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INSIDE THE STEPHENSON HOUSE - August 8, 2003

Hi! Henry the Stephenson House mouse is back again. This old mouse is so doggone proud of "my" house and all the folks who have worked so hard with the restoration. Just take a look at the smokehouse! There are wrought iron strap hinges on the doors that were hand forged by Bob Woodard. The design is a bean design which was very popular in early America. They are magnificent! And, the smokehouse has been sided with an old fashioned siding called slip-siding. This siding is of pine that was kiln dried especially for the smokehouse. The smokehouse with its hand-forged hinges and slip-siding is one example of why "my" house is so authentic. Keith and his crew found an 1820's piece of pine here at "my" house that had been protected from the weather. Well, Joe found a wood stain that matches the old pine. The smokehouse is now the natural grey color of untreated old pine and it will weather beautifully. It is people like Joe and Keith with their ideas, inspiration and dedication, that have made Col. Ben's House, "my" house, a beautiful, warm home!

Gosh, I was surprised the other day when a big group of men and women came to "my house". I overheard Carol, Elizabeth and Donna talking and Henry here thinks that our Mayor Gary is president of a mayors group and the visitors were Illinois mayors and their wives. They had come to see Col. Ben's house! Henry wants everyone to see Col. Ben's house and I sure am glad they were here! The girls had refreshments for the visitors at a beautiful table set with flowers from the 1820's and Sid gave the folks a great tour as he told them all about the house and its history. After the mayors left Ol' Henry just sat back and smiled. They loved "my" house. The house is looking so wonderful!!!

More good news has arrived for the researchers. A researcher from Chicago found a copy of a letter from Wm. H. Crawford replying to a letter he had received from Lucy Stephenson! Who was Wm. H. Crawford? He was Secretary of the U.S. Treasury! He was the big boss of Josiah Meigs, Commissioner of the Land Office and Col. Ben, Receiver of Moneys at Edwardsville. He was the man Lucy wrote asking why Palemon Winchester, her son-in-law, had not been appointed to take Col. Ben's place as Receiver of Moneys at the Edwardsville Land Grant Office.

As the first receiver of moneys at Edwardsville Col. Ben had a very big job. On behalf of the government he sold new frontier land in the Illinois Territory. The land was sold at very reasonable prices because the government was in dire need of funds for its operation. This new large expanse of land was governed by new, untried reports and regulations and men had to work under entirely new circumstances. Plus, the distance between Washington and Edwardsville was far and communications were very, very slow. Mistakes were made by all and political enemies were made as well.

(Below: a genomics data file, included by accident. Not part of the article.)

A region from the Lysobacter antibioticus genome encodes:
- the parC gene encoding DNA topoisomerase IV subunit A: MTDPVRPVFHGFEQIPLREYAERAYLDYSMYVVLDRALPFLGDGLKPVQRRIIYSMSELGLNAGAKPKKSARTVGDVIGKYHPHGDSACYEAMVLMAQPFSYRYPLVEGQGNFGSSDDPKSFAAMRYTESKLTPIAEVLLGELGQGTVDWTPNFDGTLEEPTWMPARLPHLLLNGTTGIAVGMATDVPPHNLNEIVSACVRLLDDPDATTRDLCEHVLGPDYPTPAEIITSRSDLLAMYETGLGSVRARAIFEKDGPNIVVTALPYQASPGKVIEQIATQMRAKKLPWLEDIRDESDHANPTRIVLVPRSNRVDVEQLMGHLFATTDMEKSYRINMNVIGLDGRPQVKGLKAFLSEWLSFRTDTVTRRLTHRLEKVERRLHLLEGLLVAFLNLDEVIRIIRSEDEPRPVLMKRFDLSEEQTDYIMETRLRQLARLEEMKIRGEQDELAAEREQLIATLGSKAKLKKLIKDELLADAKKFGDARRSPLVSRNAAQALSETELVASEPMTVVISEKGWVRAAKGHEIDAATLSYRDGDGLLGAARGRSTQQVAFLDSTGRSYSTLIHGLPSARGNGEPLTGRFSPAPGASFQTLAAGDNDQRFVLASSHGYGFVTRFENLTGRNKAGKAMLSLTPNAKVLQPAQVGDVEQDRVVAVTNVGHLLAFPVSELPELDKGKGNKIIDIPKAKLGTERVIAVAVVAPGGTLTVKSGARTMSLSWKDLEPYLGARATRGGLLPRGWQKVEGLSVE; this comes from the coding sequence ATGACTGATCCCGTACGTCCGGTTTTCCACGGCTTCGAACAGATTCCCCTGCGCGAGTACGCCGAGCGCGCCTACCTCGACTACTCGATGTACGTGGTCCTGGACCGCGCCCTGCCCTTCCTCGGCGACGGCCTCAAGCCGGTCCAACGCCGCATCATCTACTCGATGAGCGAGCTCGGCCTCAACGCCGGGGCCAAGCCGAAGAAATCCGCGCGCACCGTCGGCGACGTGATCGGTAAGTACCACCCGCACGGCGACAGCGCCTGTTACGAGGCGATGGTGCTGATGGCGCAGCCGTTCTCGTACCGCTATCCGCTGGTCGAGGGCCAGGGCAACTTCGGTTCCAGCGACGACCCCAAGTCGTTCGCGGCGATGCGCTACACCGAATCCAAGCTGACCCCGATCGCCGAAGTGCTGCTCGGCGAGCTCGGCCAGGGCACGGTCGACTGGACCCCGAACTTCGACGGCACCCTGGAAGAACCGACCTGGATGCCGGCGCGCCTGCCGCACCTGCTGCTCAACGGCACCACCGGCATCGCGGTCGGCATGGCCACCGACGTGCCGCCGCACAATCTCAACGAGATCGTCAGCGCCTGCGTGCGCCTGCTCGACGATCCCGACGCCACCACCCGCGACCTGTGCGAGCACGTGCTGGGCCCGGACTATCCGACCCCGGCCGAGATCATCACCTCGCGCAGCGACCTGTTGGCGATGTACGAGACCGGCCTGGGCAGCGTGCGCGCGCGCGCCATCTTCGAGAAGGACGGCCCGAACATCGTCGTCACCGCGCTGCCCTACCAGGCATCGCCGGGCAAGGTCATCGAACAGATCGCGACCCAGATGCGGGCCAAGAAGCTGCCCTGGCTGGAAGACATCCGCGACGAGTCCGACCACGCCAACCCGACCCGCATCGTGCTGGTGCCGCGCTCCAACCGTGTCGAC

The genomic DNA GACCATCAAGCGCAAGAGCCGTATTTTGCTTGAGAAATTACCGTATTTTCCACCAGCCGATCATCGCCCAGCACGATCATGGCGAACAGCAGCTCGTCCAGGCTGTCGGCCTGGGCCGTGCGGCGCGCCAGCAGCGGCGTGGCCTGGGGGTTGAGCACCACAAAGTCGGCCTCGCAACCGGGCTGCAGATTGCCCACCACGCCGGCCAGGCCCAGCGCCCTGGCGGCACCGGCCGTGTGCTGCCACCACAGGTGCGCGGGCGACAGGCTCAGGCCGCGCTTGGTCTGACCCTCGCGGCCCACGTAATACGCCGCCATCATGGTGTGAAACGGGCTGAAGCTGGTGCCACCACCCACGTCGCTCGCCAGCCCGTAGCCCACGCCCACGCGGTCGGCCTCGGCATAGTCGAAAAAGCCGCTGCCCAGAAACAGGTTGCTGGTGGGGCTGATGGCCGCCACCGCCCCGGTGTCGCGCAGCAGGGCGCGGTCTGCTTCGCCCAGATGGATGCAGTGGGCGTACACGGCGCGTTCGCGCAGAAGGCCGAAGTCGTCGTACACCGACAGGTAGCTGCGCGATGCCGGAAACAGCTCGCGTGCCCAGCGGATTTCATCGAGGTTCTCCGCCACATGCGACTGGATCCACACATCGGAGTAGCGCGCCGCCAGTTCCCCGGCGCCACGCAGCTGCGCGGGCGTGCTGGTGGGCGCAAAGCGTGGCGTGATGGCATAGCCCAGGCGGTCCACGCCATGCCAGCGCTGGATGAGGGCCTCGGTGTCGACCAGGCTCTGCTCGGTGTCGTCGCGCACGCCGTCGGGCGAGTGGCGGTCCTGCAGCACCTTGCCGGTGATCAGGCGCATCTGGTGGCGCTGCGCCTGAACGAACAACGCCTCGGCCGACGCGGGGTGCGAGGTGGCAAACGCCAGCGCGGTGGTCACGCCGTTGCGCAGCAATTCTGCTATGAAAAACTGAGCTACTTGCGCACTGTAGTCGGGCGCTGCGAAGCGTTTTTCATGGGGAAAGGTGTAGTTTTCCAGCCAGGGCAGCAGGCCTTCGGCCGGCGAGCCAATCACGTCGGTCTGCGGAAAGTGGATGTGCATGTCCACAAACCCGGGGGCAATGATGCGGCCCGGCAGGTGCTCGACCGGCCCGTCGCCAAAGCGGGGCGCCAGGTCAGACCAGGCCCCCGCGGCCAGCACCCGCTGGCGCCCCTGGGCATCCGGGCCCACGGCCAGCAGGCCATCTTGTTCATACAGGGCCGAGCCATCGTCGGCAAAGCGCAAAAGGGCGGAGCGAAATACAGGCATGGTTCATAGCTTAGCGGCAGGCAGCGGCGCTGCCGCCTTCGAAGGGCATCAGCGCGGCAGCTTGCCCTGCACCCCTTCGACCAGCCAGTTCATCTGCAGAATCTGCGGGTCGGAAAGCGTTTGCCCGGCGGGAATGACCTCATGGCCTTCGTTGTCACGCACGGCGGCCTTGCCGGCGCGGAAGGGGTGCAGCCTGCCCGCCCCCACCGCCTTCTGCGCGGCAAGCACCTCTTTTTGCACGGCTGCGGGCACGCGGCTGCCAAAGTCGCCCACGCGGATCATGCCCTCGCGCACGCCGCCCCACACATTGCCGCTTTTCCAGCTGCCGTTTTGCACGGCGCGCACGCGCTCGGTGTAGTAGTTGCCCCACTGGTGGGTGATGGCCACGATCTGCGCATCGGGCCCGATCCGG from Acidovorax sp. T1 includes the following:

On April 3, 1823, Lucy wrote to Wm. H. Crawford, Secretary of the Treasury. A very determined young widow, she questioned Crawford as to why Major Palemon H. Winchester, her son-in-law (also Col. Ben's attorney), had not been appointed receiver of moneys in Edwardsville. She wanted to know who had furnished the gossip that Lucy and Major Winchester had declined to administer the estate of Col. Ben for the purpose of defrauding the government of its funds held by Lucy. Lucy said she had "proof" of their innocence. This "proof" was the funds mentioned and they were still in her possession.

Of course, Lucy felt she and Winchester had been falsely accused. She wanted answers and she did not hesitate to write to the Secretary of the US Treasury. Remember, this is 1823 and most women did not even get an obituary in the paper when they died!

Secretary Crawford's June 14, 1823, letter responded to each of Lucy's questions and this is how the researchers found out what questions Lucy asked Crawford. Ol' Henry heard Sid and Karen discussing the letter and this old mouse had to concentrate real hard to remember what they said.

In Crawford's reply to Lucy he said it was the President who had decided against Winchester as the new receiver of moneys. He said the President had made his decision based on the information that he (Crawford) was including in his letter. It sure looks like he wanted Lucy to believe he was not involved.

In his letter Secretary Crawford told Lucy that a Judge Thomas had sent a newspaper article to the Treasury department that reported that neither Lucy nor Winchester had administered the estate of Col. Ben. He said that Col. Ben had "misapplied" public money and that the official bond required of Col. Ben as receiver had not been received and Winchester was a party of that bond. Crawford told Lucy that he had not received reports from the receivers office for the month of September 1822 and the first two weeks in October 1822, and this reflected on the character of Col. Ben and also on the character of Winchester. This is when Col. Ben was sick and he died on October 10, 1822. Who did Crawford think was going to make these reports? There was no one in the receivers office to make the reports, the receiver of moneys, Col. Ben, had died.

The many Edwardsville receivers letters that Sid has located have helped to understand some of what Crawford wrote to Lucy. One thing that is known for sure is that the many receivers letters from Meigs and Crawford never even hint that Col. Ben did anything dishonest.

Henry is going to wait until the next time we get together to further explain what Crawford was telling Lucy. All this political business that went on in the 1820's has to be taken in small amounts because it gets complicated!

Hey, a little girl dropped a bag of corn chips in the alley a few minutes ago! I am going to spend my evening with corn chips!!



See ya' later,

Henry





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